we can no longer offer immunohistochemistry services to assist in the diagnosis of your case. We have been informed by Medicare that this service is, for as long as Medicare exists, not really valued and if there are alternatives to diagnose your case we should use them. In fact, we are going to have to rely upon gross pathology, H&E morphology and do a clinicopathologic correlation to diagnose your case, like we use to do before this test became widely available about 20 years ago.
Several pathologists are suggesting this approach and have been given notice, that if, you can avoid it, perhaps reconsider doing more immunohistochemical stains than absolutely necessary. If you can diagnose Helicobacter pylori on H&E, go for it. If you can’t – consider Giemsa stain. If this fails you – consider immunohistochemistry as a last resort.
Dr. Mark Wick, a professor at the University of Virginia who knows a thing or two about immunohistochemistry having written extensively on the subject mentioned a post/rant on his blog recently @ http://www.mrwickmd.com/blog.html.
I have excerpted his thoughts on recent death of the 88342 immunohistochemistry code.
He has the nerve to suggest that we work with our clients, clinical colleagues, administrators, payers and patients to educate them about what we can and can’t do and taking a “back from the future” approach. Had we done this years ago perhaps this wouldn’t have happened.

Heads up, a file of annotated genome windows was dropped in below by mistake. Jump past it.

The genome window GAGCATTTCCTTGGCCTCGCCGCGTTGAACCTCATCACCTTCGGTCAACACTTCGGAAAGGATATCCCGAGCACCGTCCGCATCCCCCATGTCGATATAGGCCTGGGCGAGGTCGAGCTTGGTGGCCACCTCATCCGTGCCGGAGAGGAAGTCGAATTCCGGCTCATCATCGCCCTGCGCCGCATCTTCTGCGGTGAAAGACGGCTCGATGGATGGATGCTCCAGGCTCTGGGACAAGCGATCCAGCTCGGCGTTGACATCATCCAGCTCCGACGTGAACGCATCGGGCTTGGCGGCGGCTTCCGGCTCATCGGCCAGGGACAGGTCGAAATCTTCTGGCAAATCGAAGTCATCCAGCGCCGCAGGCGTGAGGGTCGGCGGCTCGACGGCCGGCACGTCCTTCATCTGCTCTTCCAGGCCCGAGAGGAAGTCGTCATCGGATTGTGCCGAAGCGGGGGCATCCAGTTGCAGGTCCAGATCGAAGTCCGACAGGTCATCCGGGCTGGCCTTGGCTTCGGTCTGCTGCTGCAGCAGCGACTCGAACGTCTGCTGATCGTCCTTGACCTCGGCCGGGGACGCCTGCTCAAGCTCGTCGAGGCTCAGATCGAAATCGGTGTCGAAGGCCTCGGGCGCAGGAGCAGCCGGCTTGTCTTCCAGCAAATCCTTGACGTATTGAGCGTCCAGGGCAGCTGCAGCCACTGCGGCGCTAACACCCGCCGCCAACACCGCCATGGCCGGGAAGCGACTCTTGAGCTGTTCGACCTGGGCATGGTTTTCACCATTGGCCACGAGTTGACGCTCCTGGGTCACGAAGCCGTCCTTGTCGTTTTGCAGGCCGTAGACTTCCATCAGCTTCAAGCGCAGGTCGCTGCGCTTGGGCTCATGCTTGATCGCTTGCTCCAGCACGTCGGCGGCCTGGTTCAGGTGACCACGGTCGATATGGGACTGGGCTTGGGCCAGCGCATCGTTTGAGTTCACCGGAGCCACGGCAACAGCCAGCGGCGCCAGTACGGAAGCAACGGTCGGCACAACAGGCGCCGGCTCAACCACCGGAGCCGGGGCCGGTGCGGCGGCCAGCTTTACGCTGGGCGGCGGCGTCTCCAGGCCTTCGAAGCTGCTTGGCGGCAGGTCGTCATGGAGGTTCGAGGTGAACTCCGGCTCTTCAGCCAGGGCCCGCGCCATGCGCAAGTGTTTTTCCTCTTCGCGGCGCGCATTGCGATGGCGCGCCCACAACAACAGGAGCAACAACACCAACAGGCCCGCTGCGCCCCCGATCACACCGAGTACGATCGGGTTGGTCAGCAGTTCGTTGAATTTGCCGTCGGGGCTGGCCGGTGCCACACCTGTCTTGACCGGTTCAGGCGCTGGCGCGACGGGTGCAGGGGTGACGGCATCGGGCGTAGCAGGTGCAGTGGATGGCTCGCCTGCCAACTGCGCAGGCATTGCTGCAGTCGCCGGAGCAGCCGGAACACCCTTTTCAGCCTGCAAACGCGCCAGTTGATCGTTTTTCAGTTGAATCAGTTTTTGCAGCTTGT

Courtesy of Mark R. Wick, MD blog:
For now, I suggest the implementation of several steps in response to the above-cited situation:
1. Efforts should be expended to inform our clinical colleagues (surgeons, internists, pediatricians, gynecologists, etc.), health system administrators, and patients that we will no longer have the wherewithal to perform the breadth and depth of tests to which they have become accustomed in anatomic pathology. This will doubtlessly cause a cataclysmic backlash from them, but we all must adapt to the “brave ‘new’ world” of medical practice together.
2. Anatomic pathologists need to pursue a “back from the future” approach to practice, with renewed emphasis on detailed morphological evaluations and the liberal use of collegial consultations between the members of practice groups. We should not forget that, if they are documented, the latter steps do meet the medicolegal onus for “due diligence,” and there is no codified mandate to send difficult cases to extramural consultants instead.
3. Laboratory physicians of today must be more attuned to historical methods of practice in anatomic pathology. Just because a procedure is dated, that does not mean that it is useless. Avenues of diagnostic evaluation such as traditional histochemistry and electron microscopy should be resurrected, reevaluated, and refined to meet current needs .
4. A stronger emphasis must be placed in the future on evidence-based practice, formal evaluations of the efficacy of diagnostic criteria, and assessment of the cost-effectiveness of adjunctive testing in anatomic pathology. We must not continue to do things that do not really work.